Imagine if eating were as simple as, say, refueling a car. You’d fill up only when an indicator nudged towards E, you couldn’t possibly overdo it or else your tank would overflow, and you’d never, ever dream of using it as a treat.
Instead, for many of us, eating is anything but straightforward. What starts out as a biological necessity quickly gets entangled with different emotions, ideas, memories and rituals. Food takes on all kinds of meanings — as solace, punishment, appeasement, celebration, obligation – and depending on the day and our mood, we may end up overeating, undereating or eating unwisely.
It’s time for us to rethink our relationship with food, says Eve Lahijani, a Los Angeles-based dietician and a nutrition health educator at UCLA. She offers three common-sense steps to help get there.
So many things drive us to eat — it’s noon and that means lunchtime, it’s midnight and that means snack time, we’re happy, we’re anxious, we’d rather not bring home leftovers, we’re too polite to say no, we’re bored, and oh, wow, has someone brought in donuts?!?
Similarly, we suppress our appetite for a myriad of reasons — we’re too busy, we’re sad, we’re mad, nobody else is eating, it’s too early, it’s too late, we’re too excited.
Now try doing this: Eat only when you’re hungry; stop when you’re full. “It may seem obvious to you,” concedes Lahijani. Still, think over your past week: How many times did you eat when you weren’t hungry?
She suggests that we think about our hunger and our fullness on a 0-10 scale, with 0-1 being famished and 9-10 being painfully stuffed (as in holiday-dinner stuffed). She says, “You want to begin eating when you first get hungry, and that correlates with the three or a four on the scale and [to stop] … when you first get comfortably full, a six or seven on the scale.”
The reason you shouldn’t wait until you’re starving (or, 0-2 on the scale) is because that’s when people tend to make nutritionally unsound choices. If you’ve ever gone to the supermarket when you were ravenous, you probably didn’t fill up your cart with produce; you gravitated towards the high-calorie, super-filling items.
Lahijani says, “It’s also wise to eat when you first get hungry because you’re more likely to enjoy your food [and] you’re more likely to eat mindfully … When you let yourself get too hungry, chances are, you’re eating really fast and not really paying attention. In fact, one of the biggest predictors of overeating is letting yourself get too hungry in the first place.”
When Lahijani was a stressed-out college and graduate student, her eating took one of two forms: she was either dieting or bingeing. As she says: “Whenever I was on a diet, the diet told me what to eat,”; while on a binge, she’d eat whatever was convenient or go all out on foods forbidden by her then-diet. Developing a different relationship with food meant stepping out of those patterns. “Instead of listening to others’ opinions of what I should eat, I became silent and I tuned into my own body,” she says. “I fed my body what it was craving.”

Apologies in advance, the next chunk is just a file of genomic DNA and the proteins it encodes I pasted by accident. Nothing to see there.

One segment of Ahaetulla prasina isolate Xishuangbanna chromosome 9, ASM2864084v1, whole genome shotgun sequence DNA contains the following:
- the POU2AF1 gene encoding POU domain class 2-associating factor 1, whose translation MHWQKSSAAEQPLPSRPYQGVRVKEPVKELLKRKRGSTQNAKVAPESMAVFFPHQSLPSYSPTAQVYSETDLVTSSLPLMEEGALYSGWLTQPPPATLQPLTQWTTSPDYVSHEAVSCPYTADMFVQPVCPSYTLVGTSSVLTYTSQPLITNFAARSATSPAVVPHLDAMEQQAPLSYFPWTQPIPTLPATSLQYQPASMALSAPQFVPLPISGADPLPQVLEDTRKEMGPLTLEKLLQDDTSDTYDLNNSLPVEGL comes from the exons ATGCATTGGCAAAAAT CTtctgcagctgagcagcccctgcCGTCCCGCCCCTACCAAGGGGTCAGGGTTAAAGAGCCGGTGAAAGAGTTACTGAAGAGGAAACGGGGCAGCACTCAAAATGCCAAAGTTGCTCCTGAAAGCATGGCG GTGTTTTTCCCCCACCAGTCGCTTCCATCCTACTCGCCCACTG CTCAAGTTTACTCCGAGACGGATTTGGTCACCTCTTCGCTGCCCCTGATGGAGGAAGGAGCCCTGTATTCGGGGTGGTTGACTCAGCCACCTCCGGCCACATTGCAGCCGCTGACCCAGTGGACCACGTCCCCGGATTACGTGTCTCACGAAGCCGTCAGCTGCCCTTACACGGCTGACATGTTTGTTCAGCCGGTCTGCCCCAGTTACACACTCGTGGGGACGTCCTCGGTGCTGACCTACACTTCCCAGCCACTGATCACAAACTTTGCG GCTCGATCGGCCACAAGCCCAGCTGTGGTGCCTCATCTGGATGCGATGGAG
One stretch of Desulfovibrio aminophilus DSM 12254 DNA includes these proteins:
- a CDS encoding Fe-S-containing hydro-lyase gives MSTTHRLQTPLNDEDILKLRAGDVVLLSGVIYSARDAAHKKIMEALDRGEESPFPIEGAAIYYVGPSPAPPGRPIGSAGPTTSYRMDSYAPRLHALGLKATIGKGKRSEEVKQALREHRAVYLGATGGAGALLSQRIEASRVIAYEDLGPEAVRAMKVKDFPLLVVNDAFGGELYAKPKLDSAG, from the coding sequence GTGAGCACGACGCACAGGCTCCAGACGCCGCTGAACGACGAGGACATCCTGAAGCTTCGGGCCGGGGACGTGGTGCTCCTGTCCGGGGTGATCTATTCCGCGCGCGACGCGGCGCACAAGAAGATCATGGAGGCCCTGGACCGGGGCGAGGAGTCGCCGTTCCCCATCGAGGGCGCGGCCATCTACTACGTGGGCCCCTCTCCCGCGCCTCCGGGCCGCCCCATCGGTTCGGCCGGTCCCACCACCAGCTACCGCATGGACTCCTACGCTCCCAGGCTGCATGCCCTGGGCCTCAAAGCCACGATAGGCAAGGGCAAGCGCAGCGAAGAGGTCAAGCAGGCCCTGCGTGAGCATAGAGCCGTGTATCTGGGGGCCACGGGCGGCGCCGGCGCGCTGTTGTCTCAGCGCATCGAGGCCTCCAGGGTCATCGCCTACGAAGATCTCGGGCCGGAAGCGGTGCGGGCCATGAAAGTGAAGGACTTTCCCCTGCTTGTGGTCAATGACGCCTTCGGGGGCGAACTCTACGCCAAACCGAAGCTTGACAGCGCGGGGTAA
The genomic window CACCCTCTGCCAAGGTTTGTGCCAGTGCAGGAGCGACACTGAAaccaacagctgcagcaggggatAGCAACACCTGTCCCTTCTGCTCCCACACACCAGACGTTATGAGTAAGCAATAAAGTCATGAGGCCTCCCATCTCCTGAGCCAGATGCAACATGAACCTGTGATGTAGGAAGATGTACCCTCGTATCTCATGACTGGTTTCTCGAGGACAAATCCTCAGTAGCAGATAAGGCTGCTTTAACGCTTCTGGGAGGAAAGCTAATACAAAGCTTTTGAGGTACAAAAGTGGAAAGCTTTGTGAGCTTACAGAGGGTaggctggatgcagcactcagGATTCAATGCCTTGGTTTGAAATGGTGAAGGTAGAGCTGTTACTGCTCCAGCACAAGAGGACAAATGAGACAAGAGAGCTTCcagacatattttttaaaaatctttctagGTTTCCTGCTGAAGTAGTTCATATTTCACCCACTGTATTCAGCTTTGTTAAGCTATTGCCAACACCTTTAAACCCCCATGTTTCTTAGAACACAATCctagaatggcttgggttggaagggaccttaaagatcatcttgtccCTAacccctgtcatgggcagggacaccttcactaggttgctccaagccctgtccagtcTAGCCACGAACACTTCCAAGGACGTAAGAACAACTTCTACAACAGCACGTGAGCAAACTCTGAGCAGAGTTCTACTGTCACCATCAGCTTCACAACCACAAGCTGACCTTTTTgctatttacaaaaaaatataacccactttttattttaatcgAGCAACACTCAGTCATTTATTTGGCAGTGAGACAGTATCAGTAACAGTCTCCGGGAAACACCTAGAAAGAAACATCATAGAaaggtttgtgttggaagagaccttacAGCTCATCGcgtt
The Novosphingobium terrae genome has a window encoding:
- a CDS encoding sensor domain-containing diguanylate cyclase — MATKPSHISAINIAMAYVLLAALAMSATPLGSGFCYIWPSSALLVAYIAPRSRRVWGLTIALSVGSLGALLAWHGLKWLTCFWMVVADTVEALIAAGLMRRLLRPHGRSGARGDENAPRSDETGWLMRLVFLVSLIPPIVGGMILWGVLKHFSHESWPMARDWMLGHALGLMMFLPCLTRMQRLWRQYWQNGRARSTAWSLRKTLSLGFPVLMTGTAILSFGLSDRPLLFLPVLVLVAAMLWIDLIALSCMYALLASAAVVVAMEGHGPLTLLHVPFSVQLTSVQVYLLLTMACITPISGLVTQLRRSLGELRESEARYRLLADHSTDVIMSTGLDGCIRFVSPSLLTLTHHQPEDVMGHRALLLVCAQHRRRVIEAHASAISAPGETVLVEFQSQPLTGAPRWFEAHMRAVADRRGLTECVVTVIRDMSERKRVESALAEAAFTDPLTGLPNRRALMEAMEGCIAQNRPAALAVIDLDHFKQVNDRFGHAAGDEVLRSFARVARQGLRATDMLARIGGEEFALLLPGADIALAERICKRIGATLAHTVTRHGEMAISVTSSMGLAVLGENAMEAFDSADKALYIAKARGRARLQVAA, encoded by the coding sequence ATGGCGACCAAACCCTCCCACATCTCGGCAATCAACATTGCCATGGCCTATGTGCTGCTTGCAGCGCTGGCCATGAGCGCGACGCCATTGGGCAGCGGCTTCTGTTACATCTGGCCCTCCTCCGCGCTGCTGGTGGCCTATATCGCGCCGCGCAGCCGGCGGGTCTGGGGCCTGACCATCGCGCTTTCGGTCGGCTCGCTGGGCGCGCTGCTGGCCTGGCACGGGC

It turns out Lahijani didn’t crave junk food. She says, “I was actually tasting things for the first time, because my mind wasn’t filled with judgment and guilt. I actually found that my body actually craved nurturing, nourishing foods like vegetables and fruits. I actually liked my sister’s kale and quinoa salad.”
It’s not surprising that we do this. After all, as children, we quickly learn that rejoicing and parties come with cake, while transgressions result in … no cake. But one of the great things about being an adult is, we can establish our own associations. By all means, let’s continue to mark our birthdays with cake — or with fresh fruit and a stockpot of homemade veggie chili if that’s what you prefer. Or, celebrate in ways that have nothing to do with eating. You can set your own rules now.
When Lahijani’s fraught feelings about food eased, she was surprised to find these effects go beyond eating. “What’s really interesting is to see how making peace with food affected other areas of my life. As I learned how to listen to myself, I became better at listening to others, I became more empathetic,” she says. “As I made a point to trust myself, I became more trusting in my relationships and more vulnerable, and as I became more loving to myself … I learned what it meant to love someone else.”
Watch her TEDxUCLA talk here:
Daryl Chen is the Ideas Editor at TED.
This post was originally published on TED Ideas. It’s part of the “How to Be a Better Human” series, each of which contains a piece of helpful advice from someone in the TED community; browse through all the posts here.